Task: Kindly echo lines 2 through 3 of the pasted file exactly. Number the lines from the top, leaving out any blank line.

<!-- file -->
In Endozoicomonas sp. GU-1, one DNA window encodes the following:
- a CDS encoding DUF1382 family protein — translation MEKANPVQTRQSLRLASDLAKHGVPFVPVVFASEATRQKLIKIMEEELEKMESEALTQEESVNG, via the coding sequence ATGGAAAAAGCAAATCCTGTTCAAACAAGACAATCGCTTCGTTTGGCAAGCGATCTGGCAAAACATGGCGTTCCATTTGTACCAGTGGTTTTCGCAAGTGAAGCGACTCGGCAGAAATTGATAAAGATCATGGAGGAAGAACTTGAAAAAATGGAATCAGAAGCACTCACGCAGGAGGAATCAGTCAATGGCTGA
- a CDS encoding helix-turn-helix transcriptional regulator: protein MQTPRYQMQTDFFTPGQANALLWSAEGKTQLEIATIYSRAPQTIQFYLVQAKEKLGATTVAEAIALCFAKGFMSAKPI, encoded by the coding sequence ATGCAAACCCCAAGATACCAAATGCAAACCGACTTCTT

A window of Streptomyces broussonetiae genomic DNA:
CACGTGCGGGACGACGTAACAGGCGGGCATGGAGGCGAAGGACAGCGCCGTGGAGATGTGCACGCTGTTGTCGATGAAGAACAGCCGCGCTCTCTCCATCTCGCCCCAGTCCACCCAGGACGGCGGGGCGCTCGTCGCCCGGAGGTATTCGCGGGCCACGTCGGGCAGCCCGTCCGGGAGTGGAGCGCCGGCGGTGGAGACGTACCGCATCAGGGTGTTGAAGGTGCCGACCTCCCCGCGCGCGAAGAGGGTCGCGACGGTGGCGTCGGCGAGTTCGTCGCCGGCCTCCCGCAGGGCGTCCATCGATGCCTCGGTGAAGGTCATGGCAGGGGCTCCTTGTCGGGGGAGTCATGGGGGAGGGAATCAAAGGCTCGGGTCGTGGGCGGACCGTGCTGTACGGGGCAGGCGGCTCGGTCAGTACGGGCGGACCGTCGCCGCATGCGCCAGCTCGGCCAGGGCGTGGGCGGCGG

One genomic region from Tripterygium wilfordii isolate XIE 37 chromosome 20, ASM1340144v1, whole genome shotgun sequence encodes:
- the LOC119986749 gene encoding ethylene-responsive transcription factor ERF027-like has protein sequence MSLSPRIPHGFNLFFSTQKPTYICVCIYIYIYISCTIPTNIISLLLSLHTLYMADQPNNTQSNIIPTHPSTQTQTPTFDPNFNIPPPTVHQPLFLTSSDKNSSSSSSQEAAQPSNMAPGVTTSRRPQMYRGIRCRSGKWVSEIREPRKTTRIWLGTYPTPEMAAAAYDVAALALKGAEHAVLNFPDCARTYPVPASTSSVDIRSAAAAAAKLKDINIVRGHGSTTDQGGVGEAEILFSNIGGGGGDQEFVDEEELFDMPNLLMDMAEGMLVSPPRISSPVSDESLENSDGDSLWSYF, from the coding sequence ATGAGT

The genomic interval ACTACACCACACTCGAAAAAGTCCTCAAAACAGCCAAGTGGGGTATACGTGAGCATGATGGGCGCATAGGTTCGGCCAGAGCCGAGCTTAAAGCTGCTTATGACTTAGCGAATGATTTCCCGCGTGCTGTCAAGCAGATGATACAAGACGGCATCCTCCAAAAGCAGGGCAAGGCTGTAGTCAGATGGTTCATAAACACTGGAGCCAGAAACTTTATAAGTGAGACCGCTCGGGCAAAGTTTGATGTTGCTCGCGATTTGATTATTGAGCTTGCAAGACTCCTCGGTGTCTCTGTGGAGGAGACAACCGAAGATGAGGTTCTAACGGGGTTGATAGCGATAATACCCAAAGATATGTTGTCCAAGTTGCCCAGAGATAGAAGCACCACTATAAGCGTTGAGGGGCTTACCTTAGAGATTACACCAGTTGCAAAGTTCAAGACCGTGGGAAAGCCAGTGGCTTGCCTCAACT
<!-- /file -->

- a CDS encoding DUF1382 family protein — translation MEKANPVQTRQSLRLASDLAKHGVPFVPVVFASEATRQKLIKIMEEELEKMESEALTQEESVNG, via the coding sequence ATGGAAAAAGCAAATCCTGTTCAAACAAGACAATCGCTTCGTTTGGCAAGCGATCTGGCAAAACATGGCGTTCCATTTGTACCAGTGGTTTTCGCAAGTGAAGCGACTCGGCAGAAATTGATAAAGATCATGGAGGAAGAACTTGAAAAAATGGAATCAGAAGCACTCACGCAGGAGGAATCAGTCAATGGCTGA
- a CDS encoding helix-turn-helix transcriptional regulator: protein MQTPRYQMQTDFFTPGQANALLWSAEGKTQLEIATIYSRAPQTIQFYLVQAKEKLGATTVAEAIALCFAKGFMSAKPI, encoded by the coding sequence ATGCAAACCCCAAGATACCAAATGCAAACCGACTTCTT